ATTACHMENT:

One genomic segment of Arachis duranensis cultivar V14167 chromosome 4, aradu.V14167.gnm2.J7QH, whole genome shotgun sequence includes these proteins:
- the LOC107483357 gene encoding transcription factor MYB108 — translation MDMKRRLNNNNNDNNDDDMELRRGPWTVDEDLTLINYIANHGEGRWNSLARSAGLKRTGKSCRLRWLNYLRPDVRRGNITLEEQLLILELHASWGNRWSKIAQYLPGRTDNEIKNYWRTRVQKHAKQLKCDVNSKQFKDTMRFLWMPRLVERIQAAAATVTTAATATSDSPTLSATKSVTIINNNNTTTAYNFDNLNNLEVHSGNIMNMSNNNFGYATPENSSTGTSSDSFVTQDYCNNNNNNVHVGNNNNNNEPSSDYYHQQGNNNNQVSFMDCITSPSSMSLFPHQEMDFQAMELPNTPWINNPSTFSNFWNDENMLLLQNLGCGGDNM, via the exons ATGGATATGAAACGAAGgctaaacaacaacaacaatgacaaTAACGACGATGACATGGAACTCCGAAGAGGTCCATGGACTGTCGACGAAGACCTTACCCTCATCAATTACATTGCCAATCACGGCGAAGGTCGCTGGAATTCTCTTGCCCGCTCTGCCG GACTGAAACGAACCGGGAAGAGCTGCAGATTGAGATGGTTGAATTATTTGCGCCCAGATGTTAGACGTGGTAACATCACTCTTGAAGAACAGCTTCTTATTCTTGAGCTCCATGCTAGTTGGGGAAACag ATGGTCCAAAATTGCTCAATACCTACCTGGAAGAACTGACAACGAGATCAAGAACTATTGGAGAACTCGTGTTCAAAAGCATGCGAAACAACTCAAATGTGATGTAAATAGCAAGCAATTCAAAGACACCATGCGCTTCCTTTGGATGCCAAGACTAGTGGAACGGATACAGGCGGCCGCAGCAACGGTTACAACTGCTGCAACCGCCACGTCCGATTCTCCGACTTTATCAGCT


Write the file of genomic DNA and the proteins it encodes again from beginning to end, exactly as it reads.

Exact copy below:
One genomic segment of Arachis duranensis cultivar V14167 chromosome 4, aradu.V14167.gnm2.J7QH, whole genome shotgun sequence includes these proteins:
- the LOC107483357 gene encoding transcription factor MYB108 — translation MDMKRRLNNNNNDNNDDDMELRRGPWTVDEDLTLINYIANHGEGRWNSLARSAGLKRTGKSCRLRWLNYLRPDVRRGNITLEEQLLILELHASWGNRWSKIAQYLPGRTDNEIKNYWRTRVQKHAKQLKCDVNSKQFKDTMRFLWMPRLVERIQAAAATVTTAATATSDSPTLSATKSVTIINNNNTTTAYNFDNLNNLEVHSGNIMNMSNNNFGYATPENSSTGTSSDSFVTQDYCNNNNNNVHVGNNNNNNEPSSDYYHQQGNNNNQVSFMDCITSPSSMSLFPHQEMDFQAMELPNTPWINNPSTFSNFWNDENMLLLQNLGCGGDNM, via the exons ATGGATATGAAACGAAGgctaaacaacaacaacaatgacaaTAACGACGATGACATGGAACTCCGAAGAGGTCCATGGACTGTCGACGAAGACCTTACCCTCATCAATTACATTGCCAATCACGGCGAAGGTCGCTGGAATTCTCTTGCCCGCTCTGCCG GACTGAAACGAACCGGGAAGAGCTGCAGATTGAGATGGTTGAATTATTTGCGCCCAGATGTTAGACGTGGTAACATCACTCTTGAAGAACAGCTTCTTATTCTTGAGCTCCATGCTAGTTGGGGAAACag ATGGTCCAAAATTGCTCAATACCTACCTGGAAGAACTGACAACGAGATCAAGAACTATTGGAGAACTCGTGTTCAAAAGCATGCGAAACAACTCAAATGTGATGTAAATAGCAAGCAATTCAAAGACACCATGCGCTTCCTTTGGATGCCAAGACTAGTGGAACGGATACAGGCGGCCGCAGCAACGGTTACAACTGCTGCAACCGCCACGTCCGATTCTCCGACTTTATCAGCT